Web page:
By Sam Forgione

By Sam Forgione

NEW YORK (Reuters) - The U.S. dollar hit its highest in more than seven and a half years against the Swedish crown after dovish comments from Sweden's central bank, and hit a three-month high against the yen on expectations of a December Federal Reserve rate hike.

Sweden's Riksbank said the chances of another interest rate cut had increased and it was ready to expand its quantitative easing program further. The Riksbank has already slashed rates to negative 0.5 percent, and is on track to buy 40 percent of the stock of outstanding government bonds by year end.

The dollar was last up 1.81 percent against the Swedish crown at 9.0689 crowns <SEK=> after gaining 2 percent earlier and touching 9.0890 crowns, its highest level since early March 2009.


"You sort of expect the central bank to say something like, 'policy is easy, just the way we like it,'" said Steven Englander, managing director and global head of G10 FX strategy at Citigroup in New York. "To take a step further and endorse further weakness ... conveys to the market that you're supremely dovish."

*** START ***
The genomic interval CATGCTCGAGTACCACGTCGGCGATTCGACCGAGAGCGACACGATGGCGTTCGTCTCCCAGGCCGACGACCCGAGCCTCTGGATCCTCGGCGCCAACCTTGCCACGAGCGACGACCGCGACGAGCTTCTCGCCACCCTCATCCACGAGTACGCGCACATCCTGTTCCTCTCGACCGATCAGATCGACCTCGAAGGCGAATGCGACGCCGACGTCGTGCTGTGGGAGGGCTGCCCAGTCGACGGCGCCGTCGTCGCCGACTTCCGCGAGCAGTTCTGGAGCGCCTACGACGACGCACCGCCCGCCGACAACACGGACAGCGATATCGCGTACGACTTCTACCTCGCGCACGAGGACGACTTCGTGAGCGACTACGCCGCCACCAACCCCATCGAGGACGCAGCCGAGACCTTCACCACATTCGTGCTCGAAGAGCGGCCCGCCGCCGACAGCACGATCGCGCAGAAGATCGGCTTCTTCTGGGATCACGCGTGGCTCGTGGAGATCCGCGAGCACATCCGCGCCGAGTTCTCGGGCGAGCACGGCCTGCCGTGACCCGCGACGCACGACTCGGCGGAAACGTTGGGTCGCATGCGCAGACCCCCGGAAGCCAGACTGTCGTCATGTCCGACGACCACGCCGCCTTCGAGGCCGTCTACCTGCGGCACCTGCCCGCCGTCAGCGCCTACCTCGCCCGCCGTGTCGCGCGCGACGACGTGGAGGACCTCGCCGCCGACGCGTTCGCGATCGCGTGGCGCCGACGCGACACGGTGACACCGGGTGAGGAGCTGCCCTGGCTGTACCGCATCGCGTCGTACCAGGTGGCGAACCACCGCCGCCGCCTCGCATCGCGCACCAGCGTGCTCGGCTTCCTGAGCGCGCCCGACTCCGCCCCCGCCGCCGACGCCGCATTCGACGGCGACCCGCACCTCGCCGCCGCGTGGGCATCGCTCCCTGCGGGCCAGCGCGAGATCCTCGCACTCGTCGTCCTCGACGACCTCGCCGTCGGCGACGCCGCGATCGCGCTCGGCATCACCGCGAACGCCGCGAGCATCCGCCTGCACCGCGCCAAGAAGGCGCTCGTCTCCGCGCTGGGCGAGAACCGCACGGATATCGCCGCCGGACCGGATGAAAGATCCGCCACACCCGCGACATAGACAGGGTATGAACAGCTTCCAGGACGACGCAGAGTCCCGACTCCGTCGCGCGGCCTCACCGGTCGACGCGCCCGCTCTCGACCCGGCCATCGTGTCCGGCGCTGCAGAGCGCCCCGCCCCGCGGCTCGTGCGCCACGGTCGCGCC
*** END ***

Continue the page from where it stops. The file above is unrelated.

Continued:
The dollar hit a three-month high against the yen of 105.34 yen <JPY=>, and was last up 0.75 percent against the Japanese currency at 105.24 yen. Analysts said a rise in U.S. Treasury yields on expectations that the Federal Reserve will increase interest rates in December were behind the move. U.S. yields climbed to roughly five-month peaks during the session.

The euro <EUR=> was down 0.06 percent against the dollar at $1.0900, surrendering a 0.3 percent gain that took the currency to a session high of $1.0942 in morning U.S. trading. The euro has fallen about 3 percent this month against the greenback, putting it on track for its worst month in nearly a year.

The dollar also gained against sterling <GBP=D4>, which was last down 0.64 percent against the greenback at $1.2167.

"People are looking for the Fed to raise rates, obviously in December, and maybe more rate hikes in 2017," said David Gilmore, partner at FX Analytics in Essex, Connecticut. "The market seems comfortable owning dollars and selling euro rallies."

Traders last saw a more than 78 percent chance that the Fed would hike rates in December, up slightly from Wednesday's probability, according to data from CME Group's FedWatch program.

The dollar index <.DXY>, which measures the greenback against a basket of six major currencies, was last up 0.25 percent at 98.875.

(Reporting by Sam Forgione; Additional reporting by Jemima Kelly in London; Editing by Chizu Nomiyama)

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